RIM Profit Beats Estimates; Outlook Outstrips Forecasts

Research in Motion reported improved earnings that topped estimates and gave an outlook that was well ahead of analysts' forecasts. Its shares skyrocketed about 20 percent.

Solid demand for smart phones helped boost results despite the recession, RIM said. The maker of the popular BlackBerry line of handheld devices reported earnings of 90 cents a share in its fiscal fourth quarter, compared with a profit of 72 cents a share last year.

Sales for the most recent period reached $3.46 billion, against year-ago revenue of $1.883 billion.

According to a consensus estimate compiled by Thomson Reuters, RIM was seen turning in a profit of 84 cents a share on a topline of $3.4 billion.

For the current quarter, RIM said it now expects to report a profit in the range of 88 to 97 cents a share, versus analysts' view that the company would report earnings of 82 cents a share. RIM's sales estimate of between $3.3 billion and $3.5 billion also edged forecasts.

Gross margin is expected to come in between 43 and 44 percent, the company said.


Shares of RIM leaped more than 20 percent in extended trading Thursday. The stock finished the regular Nasdaq session up 7.32 percent at $48.96.

RIM said it added roughly 3.9 million new BlackBerry subscriber accounts during the quarter, bringing the total to 25 million.

"They are crushing it," Canaccord Adams analyst Peter Misek said. "Not only are they holding up, but it's clear they're gaining market share."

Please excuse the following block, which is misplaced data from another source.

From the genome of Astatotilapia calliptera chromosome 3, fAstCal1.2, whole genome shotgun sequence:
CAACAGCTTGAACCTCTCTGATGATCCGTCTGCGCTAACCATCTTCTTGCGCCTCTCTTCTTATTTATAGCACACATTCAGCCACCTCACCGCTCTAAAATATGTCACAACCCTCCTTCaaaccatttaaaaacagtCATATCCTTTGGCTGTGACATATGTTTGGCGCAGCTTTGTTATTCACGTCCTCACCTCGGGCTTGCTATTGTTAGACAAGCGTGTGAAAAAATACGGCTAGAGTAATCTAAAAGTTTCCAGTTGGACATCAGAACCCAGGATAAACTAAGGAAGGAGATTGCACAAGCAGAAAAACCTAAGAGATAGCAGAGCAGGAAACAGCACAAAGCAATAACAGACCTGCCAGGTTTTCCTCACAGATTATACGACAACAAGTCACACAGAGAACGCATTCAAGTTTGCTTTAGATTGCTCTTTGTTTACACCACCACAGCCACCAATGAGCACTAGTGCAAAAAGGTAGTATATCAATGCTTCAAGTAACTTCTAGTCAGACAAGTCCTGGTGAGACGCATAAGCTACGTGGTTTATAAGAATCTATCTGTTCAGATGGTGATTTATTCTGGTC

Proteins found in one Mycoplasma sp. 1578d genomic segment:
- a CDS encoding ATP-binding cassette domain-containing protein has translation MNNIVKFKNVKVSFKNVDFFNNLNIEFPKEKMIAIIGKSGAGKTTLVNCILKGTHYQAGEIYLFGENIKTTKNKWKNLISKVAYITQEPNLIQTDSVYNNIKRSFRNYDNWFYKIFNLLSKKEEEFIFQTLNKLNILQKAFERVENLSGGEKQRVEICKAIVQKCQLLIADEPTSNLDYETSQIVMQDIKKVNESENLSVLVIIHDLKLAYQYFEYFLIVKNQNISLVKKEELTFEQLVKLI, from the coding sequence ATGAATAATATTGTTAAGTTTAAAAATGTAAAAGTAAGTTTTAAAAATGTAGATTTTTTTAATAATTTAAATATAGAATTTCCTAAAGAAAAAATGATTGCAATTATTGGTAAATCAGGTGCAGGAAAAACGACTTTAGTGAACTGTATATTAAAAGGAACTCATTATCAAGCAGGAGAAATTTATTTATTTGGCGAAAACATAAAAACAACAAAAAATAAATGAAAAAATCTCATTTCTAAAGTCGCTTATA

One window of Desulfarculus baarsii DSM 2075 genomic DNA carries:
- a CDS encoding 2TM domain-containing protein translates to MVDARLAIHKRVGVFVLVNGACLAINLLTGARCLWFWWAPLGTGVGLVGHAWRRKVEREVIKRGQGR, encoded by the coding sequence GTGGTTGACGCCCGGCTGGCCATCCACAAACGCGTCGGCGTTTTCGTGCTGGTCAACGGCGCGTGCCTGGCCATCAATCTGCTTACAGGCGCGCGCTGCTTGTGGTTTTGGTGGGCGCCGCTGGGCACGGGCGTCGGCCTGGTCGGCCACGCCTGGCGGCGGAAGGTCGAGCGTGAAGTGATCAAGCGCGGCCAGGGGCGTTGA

Analysts had expressed concern about RIM's ability to maintain momentum during the recession. Retail consumers have curbed spending, which may mean they are not willing to pay more for flashy new smartphones. But that may be coming to an end, Misek said.

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"There was a big rebound in consumer demand in mid-February,'' he said, adding BlackBerry handsets are selling well with wireless carriers such as Verizon and Vodafone .

To be sure, many corporations are cutting their budgets, which could prompt them to delay upgrading to newer BlackBerry models.

RIM's main customers have traditionally been business executives, lawyers, politicians and other professionals who use its BlackBerry handsets to send wireless email securely.

To diversify its user base, RIM has pushed aggressively into the broader consumer market with multimedia-laden handsets like the Pearl model and the touchscreen BlackBerry Storm—its answer to Apple's popular iPhone.

While the iPhone has been a hit with consumers, it has yet to gain enough traction with business users to threaten RIM's dominant position in the corporate client market.

CNBC also reported Thursday that RIM plans a new BlackBerry that will feature both a full Qwerty keypad and a touchscreen.

This week, it also launched an online store to sell entertainment, games, news and travel software to BlackBerry users.

RIM is keeping a close eye on operating expenses to make sure it can continue to thrive even if the downturn continues, RIM co-CEO Jim Balsillie said during a conference call with analysts.

"RIM is faring well in the current environment and we continue to believe we can grow market share," he said. "However, we believe it is prudent to turn our attention to making sure that the operations are as streamlined as possible in case of further deterioration in the broader economy."

- Reuters and AP contributed to this report.